Elevation of Cardinal O'Brien : Saturday 29 November 2003
Your Eminence, Ladies and gentlemen, it is a great privilege to be here today at this National Thanksgiving mass. The elevation of Keith Patrick O'Brien's to the College of Cardinals is indeed an occasion for national thanksgiving.
It is a great personal honour for Cardinal O'Brien to be the only the third Scottish Roman Catholic clergyman to become a Cardinal since the Reformation. His appointment is a measure of the high esteem in which he is held by everyone in the Church and beyond.
But the elevation of Cardinal O'Brien is also a great honour for Scotland. This recognition of the importance of the Catholic Church in Scotland today, and the importance of Scotland inside the Catholic Church, is a tribute to the efforts of so many people over the years and a significant signal to our small community.
I first met Keith O'Brien when he served with me on the Annual Conference of the University of Stirling back in the 1980s. My wife, Bridget, has earlier memories of an enthusiastic young Assistant Priest at St Patrick's in Kilsyth in 1972.
We both remember the same qualities which today make Keith O'Brien such a great ambassador for the Church : compassion, integrity, a commitment to service and a personal manner which is always warm and welcoming.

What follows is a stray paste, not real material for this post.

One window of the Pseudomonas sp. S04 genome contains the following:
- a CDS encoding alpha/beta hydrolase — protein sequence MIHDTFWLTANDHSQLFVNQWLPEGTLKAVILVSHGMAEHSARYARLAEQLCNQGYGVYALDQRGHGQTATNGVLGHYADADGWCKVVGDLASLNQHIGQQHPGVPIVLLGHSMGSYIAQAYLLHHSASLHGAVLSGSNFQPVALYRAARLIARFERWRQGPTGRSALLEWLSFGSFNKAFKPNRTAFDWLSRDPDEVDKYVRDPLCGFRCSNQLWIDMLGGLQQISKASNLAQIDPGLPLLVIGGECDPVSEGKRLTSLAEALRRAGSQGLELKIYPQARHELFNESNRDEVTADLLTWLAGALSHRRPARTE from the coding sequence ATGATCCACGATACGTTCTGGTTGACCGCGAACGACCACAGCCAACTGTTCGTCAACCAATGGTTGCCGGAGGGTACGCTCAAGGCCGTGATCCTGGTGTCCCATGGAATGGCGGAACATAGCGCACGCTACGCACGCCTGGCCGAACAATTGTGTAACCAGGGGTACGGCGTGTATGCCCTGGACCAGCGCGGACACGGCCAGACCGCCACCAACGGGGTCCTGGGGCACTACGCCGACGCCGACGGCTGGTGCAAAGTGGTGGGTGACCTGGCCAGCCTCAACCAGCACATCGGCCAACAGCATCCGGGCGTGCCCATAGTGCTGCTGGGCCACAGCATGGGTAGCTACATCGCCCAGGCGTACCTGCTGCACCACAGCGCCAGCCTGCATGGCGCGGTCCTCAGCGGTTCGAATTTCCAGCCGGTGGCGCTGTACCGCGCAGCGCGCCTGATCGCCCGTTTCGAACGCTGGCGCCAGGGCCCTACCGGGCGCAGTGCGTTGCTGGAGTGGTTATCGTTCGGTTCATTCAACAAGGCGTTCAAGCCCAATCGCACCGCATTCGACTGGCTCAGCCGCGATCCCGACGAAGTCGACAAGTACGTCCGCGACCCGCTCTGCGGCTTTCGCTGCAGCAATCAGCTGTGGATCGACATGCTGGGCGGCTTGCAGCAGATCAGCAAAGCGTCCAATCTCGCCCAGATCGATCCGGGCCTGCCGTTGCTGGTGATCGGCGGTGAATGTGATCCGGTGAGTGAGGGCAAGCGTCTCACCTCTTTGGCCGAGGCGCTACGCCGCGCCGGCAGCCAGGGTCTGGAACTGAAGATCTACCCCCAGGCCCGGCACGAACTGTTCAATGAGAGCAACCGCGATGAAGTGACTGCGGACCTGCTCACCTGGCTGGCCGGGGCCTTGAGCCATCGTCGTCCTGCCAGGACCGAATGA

Cardinal O'Brien has a great empathy for people regardless of where he is. I have noted his wise words in public and private over the years, but my mother-in-law remembers his ability to ignore the 7 weans causing havoc during house visits and provide counsel and advice. He is also a man of action and his boundless energy will stand him in good stead for the challenges ahead.
One of the biggest challenges facing Scotland at the start of the 21st century is how we can build respect back into Scottish society. Government has a role to play in showing leadership, but we cannot and should not - shoulder that responsibility on our own.
I believe that it is particularly important that we help our young people understand the importance of self-respect and respect for others. The modern world has thrown up many complex challenges for all of us, but I think it is our children who often have the most difficult decisions to make
as they move from childhood to adulthood. As a nation we cannot shirk from our responsibility to help them grow into happy, fulfilled adults.
When we met in Rome last month, Cardinal O'Brien and I talked about our shared belief that strong families and strong, caring communities are an ideal worth striving for - and I look forward to working with him over the coming years on this and other issues that are crucial to the well-being of our nation.
Today we offer our thanks for the appointment of Scotland's third Cardinal, and for the elevation of a good man to a great position. Your Eminence, congratulations and best wishes. You are proud of your adopted country Scotland, but today Scotland is proud of you.
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